One of my favourite stories of bartering with my husband as a repost today.
There is this English folk song. Hundreds of years old.
It is called Go Down and Bolt The Door -O.
The lyrics, as with all the best folk songs, tell a story. This one concerns the Blunt couple: purveyors of fine ale of which, one night, they partake in full.
Before long they are only good for the journey upstairs to bed: and they forget to bar the door.
Once underneath the eiderdown, a journey down to remedy the situation, and make the house secure, seems untenable: and they strike a bargain. They will have a contest of silence: the first one to speak a word must go down and bar the door.
So, of course, no-one speaks.
Three travellers happen by and discover the unlocked door. They come in, ransack the house, and drink the admirably-stocked cellar dry. Still, neither partner says a word. They charge up the stairs and take the wife out of the bed ready to have their wicked way with her. Finally, the husband shouts out to upbraid the travellers.
And far from being grateful for her deliverance the wife shouts: “You spoke the first word, John Blunt. Now go down and bolt the door…”
It’s bawdy and excessive, but it does sum up these little unspoken duels we marrieds have occasionally.
Phil and I have been playing a game. It’s called Who Is Going To Pay For A New Kettle.
Our old kettle is old and grey and full of limescale, to paraphrase some Irish poet. It has begun to wheeze excessively when boiling the water for our myriad cups of tea, and it makes visitors wince painfully to look at it.
About a year ago a near relative told another that they were terrified of their kettle ending up looking like ours. It looks barnacled, as if it has spent a little too much time on the subaquatic decks of The Titanic.
And about three weeks ago, it began to leak.
I did not, however, take measures to replace it, but in the spirit of a folk song composed hundreds of years ago, I waited.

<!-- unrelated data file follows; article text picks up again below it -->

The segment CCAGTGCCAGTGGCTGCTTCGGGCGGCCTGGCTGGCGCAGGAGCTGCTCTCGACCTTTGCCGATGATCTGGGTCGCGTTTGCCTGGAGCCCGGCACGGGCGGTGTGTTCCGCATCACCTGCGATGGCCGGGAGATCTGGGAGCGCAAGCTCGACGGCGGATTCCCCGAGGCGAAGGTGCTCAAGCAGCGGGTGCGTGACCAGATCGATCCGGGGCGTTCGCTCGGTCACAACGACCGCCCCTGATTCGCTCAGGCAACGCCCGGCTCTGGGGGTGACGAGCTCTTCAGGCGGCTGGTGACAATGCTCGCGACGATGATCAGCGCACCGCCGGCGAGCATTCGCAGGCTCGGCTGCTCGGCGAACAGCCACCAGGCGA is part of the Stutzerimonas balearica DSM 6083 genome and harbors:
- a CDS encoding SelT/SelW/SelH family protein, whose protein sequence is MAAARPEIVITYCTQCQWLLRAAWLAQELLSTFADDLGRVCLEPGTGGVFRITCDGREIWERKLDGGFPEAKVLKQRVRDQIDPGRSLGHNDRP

And so did Phil.
The first one to surrender and run shrieking to the local electrical store would experience a financial loss which neither of us fancied.
And this morning, Phil snapped.
“Do you have time to do something for me?” he enquired, ever mindful of my time.
I informed him in Elizabeth-Bennett tones of courteous acquiescence that yes, husband, I did.
“I wonder”, he ventured “if I give you my bank card, would you be able to pop to one of the electrical stores and buy a new kettle?”
While my outer visage altered not one jot from the Elizabeth Bennett composure which was its wont, some crazed footballer charged delighted around my mind, gesticulating wildly and uttering that unforgettable victory cry.
This evening a new hi-tech filtration kettle lights up a pleasing shade of blue as it sits in the dark on our working surface.
The kettle’s filtration system means we may never see barnacles on this particular boiler of the family water. But one day, it will give up the ghost, oh yes, one day, mark my words, it will go. And then, unless I am a multi-millionaire, I am quite sure we will duel once more.
Meanwhile, the dog is sleeping peacefully, but we both know he will need letting out in about half an hour.
I think a barter session is in order.